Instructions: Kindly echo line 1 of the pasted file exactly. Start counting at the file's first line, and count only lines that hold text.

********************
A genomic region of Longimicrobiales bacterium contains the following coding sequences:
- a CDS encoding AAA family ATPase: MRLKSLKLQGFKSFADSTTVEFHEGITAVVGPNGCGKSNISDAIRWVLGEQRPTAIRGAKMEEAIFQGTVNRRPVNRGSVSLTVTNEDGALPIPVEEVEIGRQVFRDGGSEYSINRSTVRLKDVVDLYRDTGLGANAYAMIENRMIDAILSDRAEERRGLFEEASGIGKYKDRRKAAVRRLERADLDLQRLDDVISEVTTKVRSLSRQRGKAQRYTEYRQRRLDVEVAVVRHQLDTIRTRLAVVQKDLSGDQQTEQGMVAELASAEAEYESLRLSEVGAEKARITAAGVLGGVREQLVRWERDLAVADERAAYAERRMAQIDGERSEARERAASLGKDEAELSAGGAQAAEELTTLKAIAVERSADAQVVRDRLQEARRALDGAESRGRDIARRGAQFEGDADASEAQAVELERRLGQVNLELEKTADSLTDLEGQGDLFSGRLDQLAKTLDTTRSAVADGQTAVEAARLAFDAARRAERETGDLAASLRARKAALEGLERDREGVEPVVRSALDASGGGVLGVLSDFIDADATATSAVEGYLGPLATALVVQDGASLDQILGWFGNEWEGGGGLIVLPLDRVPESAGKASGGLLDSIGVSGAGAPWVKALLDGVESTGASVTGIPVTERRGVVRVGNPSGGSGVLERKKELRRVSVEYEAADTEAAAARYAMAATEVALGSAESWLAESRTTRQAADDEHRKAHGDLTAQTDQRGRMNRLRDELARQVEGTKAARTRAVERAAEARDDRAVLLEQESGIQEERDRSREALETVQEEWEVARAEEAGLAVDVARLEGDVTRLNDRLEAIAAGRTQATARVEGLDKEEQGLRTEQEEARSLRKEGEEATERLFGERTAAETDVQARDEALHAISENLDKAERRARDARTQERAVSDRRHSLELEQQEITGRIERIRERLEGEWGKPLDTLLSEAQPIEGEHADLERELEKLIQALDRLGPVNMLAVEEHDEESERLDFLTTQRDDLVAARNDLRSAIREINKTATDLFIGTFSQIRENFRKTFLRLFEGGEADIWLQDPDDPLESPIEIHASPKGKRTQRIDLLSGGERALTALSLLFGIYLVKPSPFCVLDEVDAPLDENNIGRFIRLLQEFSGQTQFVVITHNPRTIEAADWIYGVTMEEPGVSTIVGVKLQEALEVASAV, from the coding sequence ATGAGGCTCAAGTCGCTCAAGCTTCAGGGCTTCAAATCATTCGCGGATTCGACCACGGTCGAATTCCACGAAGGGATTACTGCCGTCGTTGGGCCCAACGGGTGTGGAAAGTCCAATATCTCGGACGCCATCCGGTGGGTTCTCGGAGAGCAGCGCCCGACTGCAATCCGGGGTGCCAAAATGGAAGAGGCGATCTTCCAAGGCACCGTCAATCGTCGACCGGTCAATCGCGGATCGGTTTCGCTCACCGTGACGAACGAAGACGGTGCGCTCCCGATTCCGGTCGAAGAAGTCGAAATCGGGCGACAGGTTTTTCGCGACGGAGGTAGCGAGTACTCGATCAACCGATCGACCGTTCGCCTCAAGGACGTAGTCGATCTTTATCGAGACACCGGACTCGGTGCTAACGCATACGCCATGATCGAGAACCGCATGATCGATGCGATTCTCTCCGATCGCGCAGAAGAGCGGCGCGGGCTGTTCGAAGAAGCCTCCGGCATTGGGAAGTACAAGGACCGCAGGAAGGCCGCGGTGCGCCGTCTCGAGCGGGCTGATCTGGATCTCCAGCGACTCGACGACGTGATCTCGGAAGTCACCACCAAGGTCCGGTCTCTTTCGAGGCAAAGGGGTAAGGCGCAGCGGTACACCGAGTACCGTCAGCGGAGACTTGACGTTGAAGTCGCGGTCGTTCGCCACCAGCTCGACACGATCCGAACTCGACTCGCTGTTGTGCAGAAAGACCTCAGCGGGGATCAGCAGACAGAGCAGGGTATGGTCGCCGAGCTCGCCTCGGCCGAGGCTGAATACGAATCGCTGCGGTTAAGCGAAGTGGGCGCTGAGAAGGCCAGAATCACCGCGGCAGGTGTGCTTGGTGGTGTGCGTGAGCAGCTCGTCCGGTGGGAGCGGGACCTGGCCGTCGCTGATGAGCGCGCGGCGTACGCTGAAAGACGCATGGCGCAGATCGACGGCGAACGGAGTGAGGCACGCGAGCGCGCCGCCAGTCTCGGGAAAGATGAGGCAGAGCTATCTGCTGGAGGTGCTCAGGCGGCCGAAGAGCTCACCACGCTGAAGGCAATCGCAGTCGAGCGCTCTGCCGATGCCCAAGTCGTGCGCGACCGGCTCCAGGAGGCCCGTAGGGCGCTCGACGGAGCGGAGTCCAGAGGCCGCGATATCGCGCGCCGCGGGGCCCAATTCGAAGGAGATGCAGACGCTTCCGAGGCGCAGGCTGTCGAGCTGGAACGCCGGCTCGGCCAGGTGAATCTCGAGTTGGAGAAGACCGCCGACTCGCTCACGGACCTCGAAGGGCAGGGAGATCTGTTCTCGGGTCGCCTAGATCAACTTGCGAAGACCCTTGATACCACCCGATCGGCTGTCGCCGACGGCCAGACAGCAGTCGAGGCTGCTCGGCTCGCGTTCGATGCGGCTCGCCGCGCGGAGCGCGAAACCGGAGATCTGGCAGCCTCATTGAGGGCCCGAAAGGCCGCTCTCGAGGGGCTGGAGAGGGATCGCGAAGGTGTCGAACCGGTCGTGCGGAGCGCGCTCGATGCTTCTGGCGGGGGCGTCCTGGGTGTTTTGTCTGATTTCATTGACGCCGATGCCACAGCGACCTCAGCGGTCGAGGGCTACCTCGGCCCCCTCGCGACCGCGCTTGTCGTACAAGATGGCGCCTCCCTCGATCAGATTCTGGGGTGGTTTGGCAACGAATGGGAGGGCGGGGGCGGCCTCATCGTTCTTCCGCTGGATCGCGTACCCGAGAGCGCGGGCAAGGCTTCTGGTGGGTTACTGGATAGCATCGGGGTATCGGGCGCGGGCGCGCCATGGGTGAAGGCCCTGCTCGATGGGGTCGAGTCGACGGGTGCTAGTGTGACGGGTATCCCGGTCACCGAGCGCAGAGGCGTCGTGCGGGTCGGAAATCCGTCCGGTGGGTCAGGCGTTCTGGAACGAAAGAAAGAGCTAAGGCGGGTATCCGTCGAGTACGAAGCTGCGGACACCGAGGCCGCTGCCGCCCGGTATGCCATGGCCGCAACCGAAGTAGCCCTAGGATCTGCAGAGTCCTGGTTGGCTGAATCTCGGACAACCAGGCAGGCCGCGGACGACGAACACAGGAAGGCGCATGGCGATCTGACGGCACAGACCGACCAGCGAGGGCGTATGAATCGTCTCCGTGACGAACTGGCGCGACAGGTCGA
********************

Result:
A genomic region of Longimicrobiales bacterium contains the following coding sequences: